Analyst Reports & Industry Surveys News, Articles and Updates
Security firm Symantec's latest "Internet Security Threat Report" found that malicious attacks and malware variants are more prevalent than ever, and are being delivered to their victims in mass and targeted ways.
Organizations now pay an average of $194 per breached record, the first time the annual Symantec-Ponemon Institute "Cost of a Data Breach Study" noted a drop since its inception in 2006.
Until last year, lost and stolen laptops were to blame for the largest percentage of breach types. Now, hacking has claimed the top spot.
DDoS attackers motivated by social or political purposes are more common than conventional criminals out for financial gain, concluded a new report from Arbor Networks.
Eighty-five percent of all malware is web-based, and some 30,000 websites are newly infected with malicious code each day, according to Sophos' "Security Threat Report 2012."
Spam volume dropped dramatically from 379 billion messages daily in August 2010 to 124 billion this November, according to Cisco, as crooks opted for more pinpointed attacks that could fly under the radar.
While the nation's economy remains in the tank, the information security market appears to be avoiding a major slowdown.
Three out of every four new malware strains created during the third quarter was a trojan, says a new report from PandaLabs.
Most individuals don't understand how to configure advertising "opt-out" tools, according to a new study, which means the debate over how best to give users control over their privacy rages on.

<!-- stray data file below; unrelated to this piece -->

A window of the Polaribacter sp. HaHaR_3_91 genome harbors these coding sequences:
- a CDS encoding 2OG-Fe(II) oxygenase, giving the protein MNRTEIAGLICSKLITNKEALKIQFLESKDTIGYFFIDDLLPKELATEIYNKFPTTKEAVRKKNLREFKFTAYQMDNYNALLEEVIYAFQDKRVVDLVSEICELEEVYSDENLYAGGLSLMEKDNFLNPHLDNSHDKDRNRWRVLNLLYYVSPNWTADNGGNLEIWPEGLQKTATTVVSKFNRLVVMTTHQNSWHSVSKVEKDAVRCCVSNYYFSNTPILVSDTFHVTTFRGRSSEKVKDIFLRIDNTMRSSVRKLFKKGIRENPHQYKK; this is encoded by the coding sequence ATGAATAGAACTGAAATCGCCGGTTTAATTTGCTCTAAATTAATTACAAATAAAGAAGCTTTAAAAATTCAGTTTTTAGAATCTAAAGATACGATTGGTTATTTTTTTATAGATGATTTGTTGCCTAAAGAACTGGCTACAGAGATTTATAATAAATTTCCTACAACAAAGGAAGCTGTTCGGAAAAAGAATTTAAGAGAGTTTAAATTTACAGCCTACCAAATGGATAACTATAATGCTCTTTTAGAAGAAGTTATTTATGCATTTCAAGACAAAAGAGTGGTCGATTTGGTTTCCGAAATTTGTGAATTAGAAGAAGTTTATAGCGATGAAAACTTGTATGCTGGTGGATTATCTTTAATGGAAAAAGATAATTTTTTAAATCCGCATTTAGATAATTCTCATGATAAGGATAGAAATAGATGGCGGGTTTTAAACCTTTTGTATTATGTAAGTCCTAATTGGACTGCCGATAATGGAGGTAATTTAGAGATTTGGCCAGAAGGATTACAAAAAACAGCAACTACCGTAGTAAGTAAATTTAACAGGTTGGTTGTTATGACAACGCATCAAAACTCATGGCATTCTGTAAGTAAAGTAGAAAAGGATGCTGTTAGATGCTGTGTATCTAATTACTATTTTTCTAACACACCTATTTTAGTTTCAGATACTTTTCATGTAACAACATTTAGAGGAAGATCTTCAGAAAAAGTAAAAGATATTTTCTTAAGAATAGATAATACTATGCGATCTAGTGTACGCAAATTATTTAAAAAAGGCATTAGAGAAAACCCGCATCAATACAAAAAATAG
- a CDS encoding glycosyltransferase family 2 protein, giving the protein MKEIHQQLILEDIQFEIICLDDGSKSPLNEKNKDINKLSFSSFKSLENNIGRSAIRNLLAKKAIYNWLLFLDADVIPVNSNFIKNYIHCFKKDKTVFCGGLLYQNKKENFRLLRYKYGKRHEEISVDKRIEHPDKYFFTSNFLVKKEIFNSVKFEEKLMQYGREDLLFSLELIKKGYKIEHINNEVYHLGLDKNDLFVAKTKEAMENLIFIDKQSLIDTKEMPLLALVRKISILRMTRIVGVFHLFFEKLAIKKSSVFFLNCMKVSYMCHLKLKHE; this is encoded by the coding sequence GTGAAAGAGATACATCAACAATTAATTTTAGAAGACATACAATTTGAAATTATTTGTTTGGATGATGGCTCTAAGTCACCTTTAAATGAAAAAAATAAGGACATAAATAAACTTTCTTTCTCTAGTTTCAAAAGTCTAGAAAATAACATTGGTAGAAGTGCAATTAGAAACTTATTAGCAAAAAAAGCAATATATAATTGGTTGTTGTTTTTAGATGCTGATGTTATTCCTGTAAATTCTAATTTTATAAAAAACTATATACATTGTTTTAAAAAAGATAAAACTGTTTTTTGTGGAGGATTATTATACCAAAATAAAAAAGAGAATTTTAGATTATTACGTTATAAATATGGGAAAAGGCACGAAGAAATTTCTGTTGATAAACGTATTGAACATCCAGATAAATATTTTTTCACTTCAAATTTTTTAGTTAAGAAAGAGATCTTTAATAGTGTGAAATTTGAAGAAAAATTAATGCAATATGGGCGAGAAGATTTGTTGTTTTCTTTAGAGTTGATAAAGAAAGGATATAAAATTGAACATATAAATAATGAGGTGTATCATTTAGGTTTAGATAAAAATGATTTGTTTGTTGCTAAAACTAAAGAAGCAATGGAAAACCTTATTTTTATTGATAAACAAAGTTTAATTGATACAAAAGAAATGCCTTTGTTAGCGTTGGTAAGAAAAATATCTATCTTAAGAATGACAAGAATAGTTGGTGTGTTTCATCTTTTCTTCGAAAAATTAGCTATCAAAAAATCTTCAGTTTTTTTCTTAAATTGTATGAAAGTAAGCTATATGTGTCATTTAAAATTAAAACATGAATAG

Consumers are more willing than ever to sue following a data breach, but they face an uphill climb in court. However, a recent court ruling may flip the odds in their favor.
A survey of 843 executives found that a company's brand value dropped between 17 to 31 percent following a breach.
Just 32 percent of U.S. IT and IT security practitioners said their company has a policy that addresses the acceptable use of social media by employees in the workplace.
Businesses in North America are expected to lose $210 million this year to corporate bank account takeovers, according to a new report from financial research and consulting firm Aite Group. The report, "Banks and Business in the Crosshairs: Cybercrime and Its Impact," estimates that losses from these seizures, by which hackers gain control of online bank accounts to make unauthorized transfers, will grow to $371 million by 2015. Moreover, the number of new, unique strains of malware released each year is expected to increase - from 25 million by the close of 2011 to 87 million by the end of 2015.
The cost of digital crimes now rivals the illegal drug trade, according to a new report from Symantec.
Despite a new report warning of a sharp increase in automated web application attacks, this doesn't necessarily signal a rise in cybercrime.
Apple's iOS and Google's Android mobile platforms are more secure than traditional desktop operating systems though both are still vulnerable to many types of attacks, according to a new report.